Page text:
Arianespace Launches VV13 – Replay

Arianespace launched an Earth observation satellite for the Kingdom of Morocco, the MOHAMMED VI – B. The launch took place yesterday (20 Nov 2018)at Europe’s Spaceport in French Guiana

has successfully launched the MOHAMMED VI – B Earth observation satellite, developed for the Kingdom of Morocco.

Yes, I did attempt a live feed and a live feed was available, however I have had quite a few issues fouling my attempts. I’m afraid this computer is on the way out. For now things seem to be running.

Io Rising

The JunoCam submissions are getting better and better. Having the talent of Gerald Eichstädt and Justin Cowart helps a great deal.

I’ll keep muddling along with my efforts, need to upgrade my computer I’m afraid. It’s fun all the same.

NASA: Jupiter’s moon Io rises just off the horizon of the gas giant planet in this image from NASA’s Juno spacecraft. Slightly larger than Earth’s moon, Io is the most volcanically active world in the solar system.

This color-enhanced image was taken at 2:26 p.m. PDT (5:56 p.m. EDT) on Oct. 29, 2018 as the spacecraft performed its 16th close flyby of Jupiter. At the time, Juno was about 11,400 miles (18,400 kilometers) from the planet’s cloud tops, at approximately 32 degrees south latitude.

Citizen scientists Gerald Eichstädt and Justin Cowart created this image using data from the spacecraft’s JunoCam imager. This image has been rotated approximately 155 degrees from the source image.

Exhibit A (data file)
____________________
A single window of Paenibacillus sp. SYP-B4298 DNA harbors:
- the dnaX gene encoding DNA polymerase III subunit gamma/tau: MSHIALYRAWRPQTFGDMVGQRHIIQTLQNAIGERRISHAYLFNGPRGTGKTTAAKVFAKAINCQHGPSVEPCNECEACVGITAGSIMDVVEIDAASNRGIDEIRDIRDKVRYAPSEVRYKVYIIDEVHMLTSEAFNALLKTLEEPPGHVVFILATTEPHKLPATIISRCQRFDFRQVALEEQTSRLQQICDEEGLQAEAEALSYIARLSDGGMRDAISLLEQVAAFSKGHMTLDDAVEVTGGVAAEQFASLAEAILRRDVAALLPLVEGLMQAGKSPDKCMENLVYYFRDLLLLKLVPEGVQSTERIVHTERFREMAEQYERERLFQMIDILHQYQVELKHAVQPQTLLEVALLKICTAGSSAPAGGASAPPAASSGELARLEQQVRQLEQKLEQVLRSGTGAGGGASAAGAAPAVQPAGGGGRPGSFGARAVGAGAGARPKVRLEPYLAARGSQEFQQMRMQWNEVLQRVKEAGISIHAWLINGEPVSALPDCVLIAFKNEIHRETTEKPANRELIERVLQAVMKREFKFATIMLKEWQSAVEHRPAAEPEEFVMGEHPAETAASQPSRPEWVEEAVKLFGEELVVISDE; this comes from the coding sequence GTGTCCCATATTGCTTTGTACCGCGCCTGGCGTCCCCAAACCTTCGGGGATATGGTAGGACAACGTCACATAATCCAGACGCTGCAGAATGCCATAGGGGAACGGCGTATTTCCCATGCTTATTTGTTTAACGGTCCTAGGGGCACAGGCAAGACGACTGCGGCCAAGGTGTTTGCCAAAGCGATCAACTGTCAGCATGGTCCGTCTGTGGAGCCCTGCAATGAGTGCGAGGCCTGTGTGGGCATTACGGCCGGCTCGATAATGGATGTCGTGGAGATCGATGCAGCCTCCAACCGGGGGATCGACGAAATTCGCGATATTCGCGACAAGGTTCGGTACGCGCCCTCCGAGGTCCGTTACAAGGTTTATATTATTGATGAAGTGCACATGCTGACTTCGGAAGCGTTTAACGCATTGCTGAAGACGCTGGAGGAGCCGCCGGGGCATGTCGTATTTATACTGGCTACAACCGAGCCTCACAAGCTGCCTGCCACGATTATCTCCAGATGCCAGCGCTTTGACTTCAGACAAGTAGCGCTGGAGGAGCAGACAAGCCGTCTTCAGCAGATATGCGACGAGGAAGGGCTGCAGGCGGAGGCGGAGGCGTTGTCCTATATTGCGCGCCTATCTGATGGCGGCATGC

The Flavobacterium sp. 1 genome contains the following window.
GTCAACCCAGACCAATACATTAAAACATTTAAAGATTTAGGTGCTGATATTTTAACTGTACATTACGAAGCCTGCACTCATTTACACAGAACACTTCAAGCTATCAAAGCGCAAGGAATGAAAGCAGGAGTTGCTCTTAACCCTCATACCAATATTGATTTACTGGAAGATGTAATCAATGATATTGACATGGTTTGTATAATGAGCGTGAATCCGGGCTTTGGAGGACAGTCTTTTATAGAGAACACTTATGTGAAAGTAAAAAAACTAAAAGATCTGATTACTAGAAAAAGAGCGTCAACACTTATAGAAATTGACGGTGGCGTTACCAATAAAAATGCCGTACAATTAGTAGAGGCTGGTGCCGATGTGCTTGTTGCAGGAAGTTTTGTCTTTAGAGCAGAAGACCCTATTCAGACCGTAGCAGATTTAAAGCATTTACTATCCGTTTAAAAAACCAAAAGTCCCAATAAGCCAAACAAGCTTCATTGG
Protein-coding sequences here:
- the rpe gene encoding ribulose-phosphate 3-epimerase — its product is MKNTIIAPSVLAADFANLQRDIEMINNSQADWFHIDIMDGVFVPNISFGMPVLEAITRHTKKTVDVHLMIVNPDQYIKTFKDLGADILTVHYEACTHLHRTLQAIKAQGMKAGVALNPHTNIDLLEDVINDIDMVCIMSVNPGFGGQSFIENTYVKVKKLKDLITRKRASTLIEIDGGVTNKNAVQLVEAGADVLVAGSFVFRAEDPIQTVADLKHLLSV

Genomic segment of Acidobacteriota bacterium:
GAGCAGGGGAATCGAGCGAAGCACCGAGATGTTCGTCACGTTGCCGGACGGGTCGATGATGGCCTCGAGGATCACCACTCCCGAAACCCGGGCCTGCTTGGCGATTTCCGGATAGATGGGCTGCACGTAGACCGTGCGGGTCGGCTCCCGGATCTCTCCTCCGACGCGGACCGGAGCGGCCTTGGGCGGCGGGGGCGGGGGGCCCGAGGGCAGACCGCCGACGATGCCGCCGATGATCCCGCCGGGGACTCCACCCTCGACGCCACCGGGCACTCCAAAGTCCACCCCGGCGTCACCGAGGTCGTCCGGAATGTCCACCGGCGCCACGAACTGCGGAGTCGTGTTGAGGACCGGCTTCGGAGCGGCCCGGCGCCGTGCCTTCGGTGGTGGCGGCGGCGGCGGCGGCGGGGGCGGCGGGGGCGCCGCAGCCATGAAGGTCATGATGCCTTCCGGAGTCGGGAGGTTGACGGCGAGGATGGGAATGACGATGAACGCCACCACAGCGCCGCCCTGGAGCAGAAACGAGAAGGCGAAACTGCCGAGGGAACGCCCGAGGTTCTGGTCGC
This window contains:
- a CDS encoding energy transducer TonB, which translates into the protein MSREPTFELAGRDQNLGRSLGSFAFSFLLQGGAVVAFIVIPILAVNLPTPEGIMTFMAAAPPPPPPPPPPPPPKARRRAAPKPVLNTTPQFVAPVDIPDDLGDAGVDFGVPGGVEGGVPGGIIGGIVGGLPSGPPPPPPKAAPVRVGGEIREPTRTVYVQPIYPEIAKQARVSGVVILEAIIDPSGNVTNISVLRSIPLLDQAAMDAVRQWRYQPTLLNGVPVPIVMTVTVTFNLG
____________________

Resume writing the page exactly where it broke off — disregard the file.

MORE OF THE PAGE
JunoCam’s raw images are available for the public to peruse and to process into image products at: http://missionjuno.swri.edu/junocam.

More information about Juno is at: http://www.nasa.gov/juno and http://missionjuno.swri.edu.

Image Credits: NASA/JPL-Caltech/SwRI/MSSS/Gerald Eichstädt/Justin Cowart

Antares Launch

The image above – click it for a larger version – showing the Antares launch over Washington DC was NASA’s Image of the Day recently. Little wonder, what a great shot, I wanted to share it in case you missed it.

Here’s the caption from NASA: The Northrop Grumman Antares rocket, with Cygnus resupply spacecraft onboard, is seen above the Thomas Jefferson Memorial in Washington, DC, on Nov. 17, 2018. The rocket launched from Pad-0A at NASA’s Wallops Flight Facility in Virginia that morning. Northrop Grumman’s 10th contracted cargo resupply mission for NASA to the International Space Station will deliver about 7,400 pounds of science and research, crew supplies and vehicle hardware to the orbital laboratory and its crew.

Photo Credit: NASA/Aubrey Gemignani

A New Crater Discovery

Wow, this is very cool!

NASA/Steve Cole – An international team of researchers, including a NASA glaciologist, has discovered a large meteorite impact crater hiding beneath more than a half-mile of ice in northwest Greenland. The crater — the first of any size found under the Greenland ice sheet — is one of the 25 largest impact craters on Earth, measuring roughly 1,000 feet deep and more than 19 miles in diameter, an area slightly larger than that inside Washington’s Capital Beltway.

The group, led by researchers from the University of Copenhagen’s Centre for GeoGenetics at the Natural History Museum of Denmark worked for the past three years to verify their discovery, which they initially made in 2015 using NASA data. Their finding is published in the Nov. 14 issue of the journal Science Advances.

“NASA makes the data it collects freely available to scientists and the public all around the world,” said Joe MacGregor, a NASA glaciologist at Goddard Space Flight Center in Greenbelt, Maryland, who became involved in the investigation in its early stages. “That set the stage for our Danish colleagues’ ‘Eureka’ moment.”